Spiritual Wounds and Injuries (Part 2)
Moral Injury and Spiritual Damage
Keywords:Moral Injury, spiritual damage, spiritual wounds, chaplains
As part of a series on moral injury in HSCC (see Davies, 2023; Part 1), this Part 2 will propose that the current conceptions of moral injury (MI) may be inadequate, and that there is a need to recognize a distinct conceptualization of “spiritual damage”. Just as MI was, and still is, sometimes mistakenly and unhelpfully conflated with some criteria of post-traumatic stress disorder, it may also be a mistake to conflate spiritual damage with “spirituality injury” under the MI paradigm. The breadth and depth of spirituality and its basis in a divine, mysterious creator, or God(s), are such that their scope may extend beyond impacts that can be accounted for in terms of medicine, psychology and, in some respects, morality. As such, this article argues that the current discussion on spirituality within the MI framework may need to be revised to account for “spiritual damage” more comprehensively. It is suggested that a new approach to this area of MI is necessary to acknowledge the fundamentally important role of spirituality in a MI context, but also to expand the horizon to include spiritual damage that occurs before, during and after traumatic, difficult or horrific events. Further, deeper consideration needs to be given to encompassing both the institutional and personal aspects of religion and spirituality, and how damage in these areas can both wound and injure an individual’s spiritual schema, while also providing the potential for spiritual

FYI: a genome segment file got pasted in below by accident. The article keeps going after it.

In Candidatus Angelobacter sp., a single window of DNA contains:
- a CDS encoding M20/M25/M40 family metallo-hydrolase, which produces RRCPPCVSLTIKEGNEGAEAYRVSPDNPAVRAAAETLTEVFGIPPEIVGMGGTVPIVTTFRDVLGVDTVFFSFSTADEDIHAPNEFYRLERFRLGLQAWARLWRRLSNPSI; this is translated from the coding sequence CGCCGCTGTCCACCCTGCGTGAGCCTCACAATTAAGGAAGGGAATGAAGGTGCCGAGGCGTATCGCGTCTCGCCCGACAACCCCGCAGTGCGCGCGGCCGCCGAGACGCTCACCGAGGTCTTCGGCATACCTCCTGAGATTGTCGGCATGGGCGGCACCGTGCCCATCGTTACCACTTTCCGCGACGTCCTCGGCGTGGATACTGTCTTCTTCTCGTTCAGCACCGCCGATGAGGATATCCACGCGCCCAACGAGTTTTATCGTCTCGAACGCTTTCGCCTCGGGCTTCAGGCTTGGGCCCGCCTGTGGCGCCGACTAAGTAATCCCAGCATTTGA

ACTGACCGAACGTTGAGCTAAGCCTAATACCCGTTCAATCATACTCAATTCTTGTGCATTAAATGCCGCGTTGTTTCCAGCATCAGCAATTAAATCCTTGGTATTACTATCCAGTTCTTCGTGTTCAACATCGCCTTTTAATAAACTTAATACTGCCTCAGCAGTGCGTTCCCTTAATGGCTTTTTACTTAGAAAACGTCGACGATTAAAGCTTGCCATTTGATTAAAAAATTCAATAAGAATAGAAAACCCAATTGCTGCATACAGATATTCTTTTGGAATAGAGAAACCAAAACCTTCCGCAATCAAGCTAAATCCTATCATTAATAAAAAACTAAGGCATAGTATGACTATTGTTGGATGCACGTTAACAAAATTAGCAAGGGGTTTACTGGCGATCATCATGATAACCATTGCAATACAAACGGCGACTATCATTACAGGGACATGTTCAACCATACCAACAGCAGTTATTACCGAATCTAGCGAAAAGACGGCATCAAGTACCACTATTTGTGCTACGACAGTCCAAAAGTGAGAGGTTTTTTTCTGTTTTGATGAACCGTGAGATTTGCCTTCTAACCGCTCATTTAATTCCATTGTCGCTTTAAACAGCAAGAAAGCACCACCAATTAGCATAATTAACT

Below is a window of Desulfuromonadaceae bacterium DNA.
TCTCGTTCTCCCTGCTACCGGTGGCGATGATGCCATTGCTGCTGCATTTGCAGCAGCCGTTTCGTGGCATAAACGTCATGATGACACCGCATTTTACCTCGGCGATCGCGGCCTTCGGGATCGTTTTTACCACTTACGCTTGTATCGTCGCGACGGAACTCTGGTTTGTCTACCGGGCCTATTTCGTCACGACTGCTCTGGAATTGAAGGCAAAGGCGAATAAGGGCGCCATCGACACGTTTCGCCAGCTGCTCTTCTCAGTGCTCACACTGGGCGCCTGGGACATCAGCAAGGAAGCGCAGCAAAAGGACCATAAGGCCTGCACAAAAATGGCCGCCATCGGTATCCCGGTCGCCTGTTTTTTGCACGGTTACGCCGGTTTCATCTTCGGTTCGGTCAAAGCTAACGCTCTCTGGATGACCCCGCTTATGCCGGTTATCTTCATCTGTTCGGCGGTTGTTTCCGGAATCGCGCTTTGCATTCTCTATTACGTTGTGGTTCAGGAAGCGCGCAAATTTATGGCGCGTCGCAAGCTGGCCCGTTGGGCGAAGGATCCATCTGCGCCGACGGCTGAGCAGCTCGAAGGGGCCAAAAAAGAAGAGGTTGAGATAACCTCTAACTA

growth. This study will consider five areas, in particular, that require deeper consideration: (i) spirituality and science; (ii) a relationship with the divine; (iii) the use of spiritual tools; (iv) the recognition of spirituality as more than just an “aftermath” issue; and (v) spiritual growth.
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